This document defines a set of common guidelines for conformance test materials for W3C specifications. This document is one in a family of Framework documents of the Quality Assurance (QA) Activity, which includes the other existing or in-progress specifications QA Framework: Introduction,QA Framework: Operational Guidelines, and QA Framework: Specification Guidelines.
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This document is a W3C Working Draft (WD), made available by the W3C Quality Assurance (QA) Activity for discussion by W3C members and other interested parties. For more information about the QA Activity, please see the QA Activity statement.
This version is the first published Working Draft. It is expected that updated WD versions of this document will be produced regularly, along with other members of the Framework documents family. Future progression of this document beyond Working Draft is possible, but has not yet been determined.
This part of the Framework document family will eventually have an informative accompanying QA Framework: Test Examples and Techniques document. It will illustrate ways in which the guidelines and checkpoints of this document might be satisfied.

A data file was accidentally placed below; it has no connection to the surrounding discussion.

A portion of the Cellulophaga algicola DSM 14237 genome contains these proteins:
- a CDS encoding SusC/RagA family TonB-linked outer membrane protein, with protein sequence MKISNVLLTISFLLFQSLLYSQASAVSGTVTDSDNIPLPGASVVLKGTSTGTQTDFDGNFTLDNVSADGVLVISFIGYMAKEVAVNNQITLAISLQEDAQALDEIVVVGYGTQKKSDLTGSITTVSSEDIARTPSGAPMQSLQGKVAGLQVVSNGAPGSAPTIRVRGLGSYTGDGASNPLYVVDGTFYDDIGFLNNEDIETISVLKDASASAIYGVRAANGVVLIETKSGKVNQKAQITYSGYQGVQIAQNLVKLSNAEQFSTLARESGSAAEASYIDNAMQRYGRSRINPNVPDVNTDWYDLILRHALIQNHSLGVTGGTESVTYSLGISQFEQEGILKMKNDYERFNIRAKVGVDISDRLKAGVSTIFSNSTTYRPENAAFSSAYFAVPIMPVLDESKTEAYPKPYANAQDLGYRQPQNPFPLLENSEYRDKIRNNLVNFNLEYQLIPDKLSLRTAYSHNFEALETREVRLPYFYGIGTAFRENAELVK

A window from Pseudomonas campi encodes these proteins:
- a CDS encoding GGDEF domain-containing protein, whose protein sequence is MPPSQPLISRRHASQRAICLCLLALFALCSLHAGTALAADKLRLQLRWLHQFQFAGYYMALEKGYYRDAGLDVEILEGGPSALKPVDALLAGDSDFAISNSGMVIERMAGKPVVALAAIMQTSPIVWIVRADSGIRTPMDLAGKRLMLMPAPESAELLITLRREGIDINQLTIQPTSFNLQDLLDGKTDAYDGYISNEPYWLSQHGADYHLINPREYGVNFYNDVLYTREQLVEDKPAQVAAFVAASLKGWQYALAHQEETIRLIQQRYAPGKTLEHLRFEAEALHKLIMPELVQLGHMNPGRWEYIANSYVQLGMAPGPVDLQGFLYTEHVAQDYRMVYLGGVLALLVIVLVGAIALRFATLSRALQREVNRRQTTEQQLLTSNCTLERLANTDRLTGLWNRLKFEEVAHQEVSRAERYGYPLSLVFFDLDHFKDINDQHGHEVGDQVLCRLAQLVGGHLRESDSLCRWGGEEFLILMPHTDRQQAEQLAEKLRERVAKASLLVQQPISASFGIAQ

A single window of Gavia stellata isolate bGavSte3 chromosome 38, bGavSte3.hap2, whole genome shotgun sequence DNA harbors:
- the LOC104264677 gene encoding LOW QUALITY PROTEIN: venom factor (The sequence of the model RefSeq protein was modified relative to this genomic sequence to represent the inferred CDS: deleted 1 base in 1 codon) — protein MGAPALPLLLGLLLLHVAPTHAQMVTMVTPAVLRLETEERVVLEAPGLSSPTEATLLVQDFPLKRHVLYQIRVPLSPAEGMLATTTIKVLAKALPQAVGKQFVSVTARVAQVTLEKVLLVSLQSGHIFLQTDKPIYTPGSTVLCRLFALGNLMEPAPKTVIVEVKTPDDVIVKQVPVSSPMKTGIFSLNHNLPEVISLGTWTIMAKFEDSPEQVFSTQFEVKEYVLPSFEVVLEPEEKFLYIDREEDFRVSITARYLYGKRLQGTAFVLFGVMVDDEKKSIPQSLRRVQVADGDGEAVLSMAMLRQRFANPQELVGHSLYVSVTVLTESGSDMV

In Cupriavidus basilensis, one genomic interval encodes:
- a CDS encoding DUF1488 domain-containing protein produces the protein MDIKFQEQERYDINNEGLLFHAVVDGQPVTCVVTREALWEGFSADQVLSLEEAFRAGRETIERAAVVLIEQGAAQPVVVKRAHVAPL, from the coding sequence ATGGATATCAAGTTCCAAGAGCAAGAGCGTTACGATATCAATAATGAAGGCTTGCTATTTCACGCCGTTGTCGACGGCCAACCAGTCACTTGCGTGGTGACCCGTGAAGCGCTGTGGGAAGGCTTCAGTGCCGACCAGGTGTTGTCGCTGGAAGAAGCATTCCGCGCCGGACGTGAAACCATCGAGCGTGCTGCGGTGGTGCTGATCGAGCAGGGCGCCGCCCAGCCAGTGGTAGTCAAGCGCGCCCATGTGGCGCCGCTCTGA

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At this time, the QAWG (QA Working Group) has addressed the contents of the document at a high level, agreeing to the concepts and principles as well the coverage of the guidelines. The QAWG has not, at this time, addressed and achieved consensus of the priority levels. A future version of this document will be accompanied by a "Specification Examples & Techniques" document, which will illustrate the guidelines and checkpoints with case studies, and explain how to satisfy the checkpoints.
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This section contains the definitions for all the critical terms used in the guidelines below. This does not substitute the QA Glossary [QA-GLOSSARY], but rather focuses on the most important terms for the Testing guidelines. Some terms in this section have been borrowed or adapted from other specifications.
In order to define the strategy of the test suite, a detailed analysis of the specification (the subject of the test suite) is required. The better the initial analysis, the clearer the testing strategy will be.
Most if not all of the specifications use notions and behaviors defined in other technical documents. For example, even base specification like XML uses definitions from specifications like URN and URI Syntax, Media Types, Unicode. Some specifications are more self-contained and makes only limited use of the syntax defined in other specifications. Other specifications like XSLT [@@LINK] heavily relies on the syntax and semantics defined in the XPath [@@LINK] specification. In order to understand the scope of the test development work, building a tree of the referenced specifications helps to: